Raised in a refugee camp in the West Bank while her mother was in prison, Walaa dreams of becoming a policewoman in the Palestinian Security Forces (PSF). Despite discouragement from her family, even her beloved brother Mohammed, Walaa applies and gets in. But her own rebellious behaviour and complicated relationship with her mother are challenging, as are the circumstances under which she lives.
Following Walaa from 15-21, with an intimate POV, What Walaa Wants is the compelling story of a defiant young girl navigating formidable obstacles, learning which rules to break and follow, and disproving the negative predictions from her surroundings and the world at large.
Monika Delmos's documentary captures a year in the life of two teenage refugees, Joyce and Sallieu, who have left their own countries to make a new life in Ontario. Joyce, 17, left the Democratic Republic of Congo to avoid being forced into prostitution by her family. Sallieu, 16, had witnessed the murder of his mother as a young boy in wartorn Sierra Leone.
Delmos follows them as they bear the normal pressures of being a teenager while simultaneously undergoing the refugee application process. She shows how the guidance and support of a handful of people make a real difference in the day-to-day lives of these children.
This documentary recounts filmmaker Pierre Sidaoui’s immigration journey from the small Lebanese town of Abey to Montreal, the city he now calls home. Sidaoui had a carefree childhood, but civil war forced him and his family to flee Lebanon in 1982, the first in a series of moves that would ultimately separate him from his parents, brother and sisters. Two decades later, Sidaoui pauses to reflect. His precious family photos, carefully kept in a shoebox, bring forth a flood of memories - of family, landscapes, music and war. A touching meditation on the pursuit of happiness and the immigrant experience.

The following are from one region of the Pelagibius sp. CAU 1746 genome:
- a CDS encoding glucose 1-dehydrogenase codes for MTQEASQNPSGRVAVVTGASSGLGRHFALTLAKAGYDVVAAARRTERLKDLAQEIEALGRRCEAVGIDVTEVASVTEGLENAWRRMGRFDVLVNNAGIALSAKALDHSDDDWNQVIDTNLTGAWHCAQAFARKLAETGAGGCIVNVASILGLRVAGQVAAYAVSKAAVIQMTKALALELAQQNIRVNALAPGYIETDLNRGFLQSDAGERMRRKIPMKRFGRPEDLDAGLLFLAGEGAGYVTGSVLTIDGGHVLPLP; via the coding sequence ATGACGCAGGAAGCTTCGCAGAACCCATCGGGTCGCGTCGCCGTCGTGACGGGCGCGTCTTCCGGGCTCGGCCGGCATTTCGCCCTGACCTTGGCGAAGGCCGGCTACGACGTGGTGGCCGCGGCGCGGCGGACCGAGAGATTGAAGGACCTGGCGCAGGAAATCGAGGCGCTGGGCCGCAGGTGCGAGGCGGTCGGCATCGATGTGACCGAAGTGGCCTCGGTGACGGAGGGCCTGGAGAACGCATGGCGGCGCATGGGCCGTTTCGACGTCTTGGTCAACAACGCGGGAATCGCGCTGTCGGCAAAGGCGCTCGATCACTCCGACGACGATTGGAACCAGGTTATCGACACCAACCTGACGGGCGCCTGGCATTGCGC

This short animation tells the story of a young boy and his father, both of whom are enlisted to fight in the war. The boy's pride soon turns to fear as the bullets whistle overhead. His father takes his place and is immediately shot and killed. Horrified, the boy understands that war is not a game. Based on article 38 of the United Nations Convention on the Rights of the Child, this film illustrates the right of children under the age of 15 not to be recruited into the armed forces.
Filmmaker Paul Émile d'Entremont's documentary presents Reema, a lively and sensitive young girl confronted with difficult questions about her identity. After spending the first 16 years of her life with her Canadian mother, Reema re-connects with her Iraqi father by spending 2 months with him in Jordan. On returning home to Nova Scotia, she realizes she will always have a double identity, and that it is both a burden and a treasure.
Ages 10 to 16
Study Guide - Guide 1
Ethics and Religious Culture - Religious Diversity/Heritage
Family Studies/Home Economics - Child Development
Health/Personal Development - Human Growth and Development
Health/Personal Development - Identity
Warning: guns/hunting, mentions of war/violence
Brief “lesson launcher type” activity or a series of inquiry questions with a bit of context: